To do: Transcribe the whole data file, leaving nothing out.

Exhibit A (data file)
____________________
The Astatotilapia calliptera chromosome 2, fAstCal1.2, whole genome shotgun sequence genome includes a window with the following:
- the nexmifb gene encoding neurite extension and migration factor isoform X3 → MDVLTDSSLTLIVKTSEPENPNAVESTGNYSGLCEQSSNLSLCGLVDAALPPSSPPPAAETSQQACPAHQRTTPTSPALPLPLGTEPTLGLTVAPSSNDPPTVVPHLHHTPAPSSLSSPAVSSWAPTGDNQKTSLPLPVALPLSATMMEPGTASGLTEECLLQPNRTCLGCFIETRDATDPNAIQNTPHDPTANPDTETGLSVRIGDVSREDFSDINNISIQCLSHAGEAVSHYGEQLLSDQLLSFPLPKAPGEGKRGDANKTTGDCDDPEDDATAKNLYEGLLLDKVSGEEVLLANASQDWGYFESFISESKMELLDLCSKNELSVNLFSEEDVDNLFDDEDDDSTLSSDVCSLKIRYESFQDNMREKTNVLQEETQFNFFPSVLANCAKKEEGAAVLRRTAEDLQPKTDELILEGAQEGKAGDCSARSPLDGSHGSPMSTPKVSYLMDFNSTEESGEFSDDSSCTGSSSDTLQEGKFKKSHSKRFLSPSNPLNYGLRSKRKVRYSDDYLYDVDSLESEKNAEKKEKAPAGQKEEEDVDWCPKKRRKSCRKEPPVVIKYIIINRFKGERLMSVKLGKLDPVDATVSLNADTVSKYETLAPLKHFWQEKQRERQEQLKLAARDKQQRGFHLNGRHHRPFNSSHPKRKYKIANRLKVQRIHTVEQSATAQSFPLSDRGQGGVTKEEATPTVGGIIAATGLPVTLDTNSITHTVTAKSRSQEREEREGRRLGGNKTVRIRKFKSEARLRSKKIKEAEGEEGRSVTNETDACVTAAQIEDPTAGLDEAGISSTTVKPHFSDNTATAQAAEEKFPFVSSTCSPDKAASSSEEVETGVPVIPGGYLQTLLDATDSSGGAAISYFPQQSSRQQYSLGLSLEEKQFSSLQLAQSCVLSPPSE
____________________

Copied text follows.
The Astatotilapia calliptera chromosome 2, fAstCal1.2, whole genome shotgun sequence genome includes a window with the following:
- the nexmifb gene encoding neurite extension and migration factor isoform X3 → MDVLTDSSLTLIVKTSEPENPNAVESTGNYSGLCEQSSNLSLCGLVDAALPPSSPPPAAETSQQACPAHQRTTPTSPALPLPLGTEPTLGLTVAPSSNDPPTVVPHLHHTPAPSSLSSPAVSSWAPTGDNQKTSLPLPVALPLSATMMEPGTASGLTEECLLQPNRTCLGCFIETRDATDPNAIQNTPHDPTANPDTETGLSVRIGDVSREDFSDINNISIQCLSHAGEAVSHYGEQLLSDQLLSFPLPKAPGEGKRGDANKTTGDCDDPEDDATAKNLYEGLLLDKVSGEEVLLANASQDWGYFESFISESKMELLDLCSKNELSVNLFSEEDVDNLFDDEDDDSTLSSDVCSLKIRYESFQDNMREKTNVLQEETQFNFFPSVLANCAKKEEGAAVLRRTAEDLQPKTDELILEGAQEGKAGDCSARSPLDGSHGSPMSTPKVSYLMDFNSTEESGEFSDDSSCTGSSSDTLQEGKFKKSHSKRFLSPSNPLNYGLRSKRKVRYSDDYLYDVDSLESEKNAEKKEKAPAGQKEEEDVDWCPKKRRKSCRKEPPVVIKYIIINRFKGERLMSVKLGKLDPVDATVSLNADTVSKYETLAPLKHFWQEKQRERQEQLKLAARDKQQRGFHLNGRHHRPFNSSHPKRKYKIANRLKVQRIHTVEQSATAQSFPLSDRGQGGVTKEEATPTVGGIIAATGLPVTLDTNSITHTVTAKSRSQEREEREGRRLGGNKTVRIRKFKSEARLRSKKIKEAEGEEGRSVTNETDACVTAAQIEDPTAGLDEAGISSTTVKPHFSDNTATAQAAEEKFPFVSSTCSPDKAASSSEEVETGVPVIPGGYLQTLLDATDSSGGAAISYFPQQSSRQQYSLGLSLEEKQFSSLQLAQSCVLSPPSE